For the past few weeks, the girls have been doing a unit on the Oregon Trail. They’ve learned why people moved West, when and where pioneers started, how long the journey West took, what was needed to travel along the Oregon Trail, dangers the pioneers encountered and other basic information about traveling on the Oregon Trail. They spent about 10 days learning about the Donner Party.
They did an Oregon Trail lapbook and worked on two different sets of notebook pages.
The girls read two “Dear America” books about the Oregon Trail (and the Donner Party). They are both written in a “journal” style. The first is called The Journal of Douglas Allen Deeds: The Donner Party Expedition. (affiliate link) It is the (fictional) journal of a young man on the Donner Party. It really does a great job of explaining what it was like, who they encountered, dangers they faced, and introduced the kids to some of the “real” people who were on the ill-fated Donner Party. It touches on the sad ending but is not gruesome (I found it appropriate for my 9-year old.) The other book is one we read years ago called Across the Wide and Lonesome Prairie: The Oregon Trail Diary of Hattie Campbell. (affiliate link) Again, it was a big hit. My girls really loved both of these books. Our family highly recommends these!
Another day, they cut out the lapbook pieces and put their lapbook together (writing in some extra information).
Often with a lapbook, the file folder is folded like this:
Instead of folding the file folder, we kept it normal because they stored the two sets of notebook pages inside. You can also just glue the pieces onto a regular 8×11 piece of paper and add it to a 3-ringed notebook.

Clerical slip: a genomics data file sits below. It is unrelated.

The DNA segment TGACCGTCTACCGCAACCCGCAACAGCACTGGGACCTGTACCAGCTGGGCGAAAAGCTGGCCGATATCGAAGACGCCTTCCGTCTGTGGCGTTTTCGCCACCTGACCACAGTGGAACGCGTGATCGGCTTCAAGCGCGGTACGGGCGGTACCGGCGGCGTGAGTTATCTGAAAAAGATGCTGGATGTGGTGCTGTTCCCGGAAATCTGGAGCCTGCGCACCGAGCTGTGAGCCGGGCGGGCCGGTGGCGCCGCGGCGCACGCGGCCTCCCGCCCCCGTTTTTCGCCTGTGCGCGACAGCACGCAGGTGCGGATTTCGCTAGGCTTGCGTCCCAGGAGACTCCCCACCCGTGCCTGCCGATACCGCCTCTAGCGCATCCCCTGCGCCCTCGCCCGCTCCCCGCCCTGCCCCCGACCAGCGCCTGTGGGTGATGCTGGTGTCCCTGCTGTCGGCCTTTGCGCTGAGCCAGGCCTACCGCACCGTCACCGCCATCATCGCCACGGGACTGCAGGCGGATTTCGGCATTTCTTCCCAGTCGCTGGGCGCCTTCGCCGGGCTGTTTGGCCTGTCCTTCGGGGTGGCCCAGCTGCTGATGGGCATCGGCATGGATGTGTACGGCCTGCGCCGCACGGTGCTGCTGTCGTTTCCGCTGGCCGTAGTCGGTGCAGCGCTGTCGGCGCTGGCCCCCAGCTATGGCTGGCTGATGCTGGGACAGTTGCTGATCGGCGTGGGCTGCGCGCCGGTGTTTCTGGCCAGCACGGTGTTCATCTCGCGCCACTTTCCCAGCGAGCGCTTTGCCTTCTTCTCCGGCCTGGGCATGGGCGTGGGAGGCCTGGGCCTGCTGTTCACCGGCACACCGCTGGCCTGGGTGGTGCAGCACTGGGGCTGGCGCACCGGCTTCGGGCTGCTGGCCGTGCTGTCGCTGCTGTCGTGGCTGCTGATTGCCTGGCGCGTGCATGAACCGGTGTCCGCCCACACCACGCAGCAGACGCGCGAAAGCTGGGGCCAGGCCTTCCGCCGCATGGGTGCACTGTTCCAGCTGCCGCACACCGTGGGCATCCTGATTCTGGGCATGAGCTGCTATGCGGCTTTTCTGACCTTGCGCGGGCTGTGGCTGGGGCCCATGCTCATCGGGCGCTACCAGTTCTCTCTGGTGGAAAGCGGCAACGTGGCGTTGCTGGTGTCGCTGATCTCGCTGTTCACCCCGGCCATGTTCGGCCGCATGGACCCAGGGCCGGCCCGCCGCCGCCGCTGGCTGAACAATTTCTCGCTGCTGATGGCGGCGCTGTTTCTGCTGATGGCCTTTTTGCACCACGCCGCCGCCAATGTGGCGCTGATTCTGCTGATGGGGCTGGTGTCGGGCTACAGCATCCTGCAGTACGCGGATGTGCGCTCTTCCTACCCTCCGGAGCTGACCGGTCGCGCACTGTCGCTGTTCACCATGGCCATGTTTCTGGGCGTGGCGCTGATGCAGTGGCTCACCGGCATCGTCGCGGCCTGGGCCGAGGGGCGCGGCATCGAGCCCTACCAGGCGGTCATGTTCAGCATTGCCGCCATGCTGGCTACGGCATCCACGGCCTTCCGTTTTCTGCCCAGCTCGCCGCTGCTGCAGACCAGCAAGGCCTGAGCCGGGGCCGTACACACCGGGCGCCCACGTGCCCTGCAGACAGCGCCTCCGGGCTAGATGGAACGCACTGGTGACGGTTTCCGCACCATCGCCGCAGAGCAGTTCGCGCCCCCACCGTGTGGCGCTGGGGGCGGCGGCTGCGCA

Here is what the front looked like:
Here is the inside of the Oregon Trail lapbook:Once ED (who reads more slowly than her older Sis) finished the book about the Donner Trail Expedition, we went over the Donner Party notebook pages. These go along with the book that we read, though you do not need to have read the book to use them with your students.
Answer pages are included as well!
The Oregon Trail Packet is about 20 pages. It is $3.00
Once you pay for this packet, you will immediately receive a link to download this file (which will open in a browser window). You will also receive an email from Sendowl (the service I use) to your PayPal email address, which will have a link you can click on to download the Cell unit. (It will say, “You can download your digital products…” with a clickable link.) Of course, if you have any issues just email me at — liesl at homeschoolden dot com. You can also reach me by using the contact form on the blog.
Don’t forget to check your PayPal email address for the download link!
If you want to study U.S. Territorial Growth, the War with Mexico, and the growing tensions over slavery, be sure to check out our unit on Slavery and the Civil War.
Our 75+ page packet includes notebook pages, maps, charts, review cards and some of the resources we used for this unit. It includes extensive teacher notes.
Our unit actually consisted of three parts: Slavery, Territorial Growth, and the Civil War. This is the first time we’ve covered these topics in depth (up until now, I dragged my feet because of the age of my youngest). This year, it was time to look at the sad history of our country.
We read a number of books and watched documentaries and films as we delved into these main topics (see this post for more information):
- Slavery – a bit about the history of West Africa, the trans-Atlantic slave trade and the Middle Passage, and slavery in America
- Territorial Growth – As America acquired more territory, the issue of slavery became more divisive. We spent quite a bit of time looking as the slow growth of America — from the late 1700s with the Mason-Dixon Line and Northwest Ordinance which banned slavery north of the Ohio River… through the various compromises of the 1800s Missouri Compromise, Compromise of 1850 and the War with Mexico/Mexican Cession
- Civil War – We talked about the difference between the North and South, which states joined the Confederacy, the North and South’s plans for winning the war, some of the major military and political leaders, and learned some of the highlights of the major battles.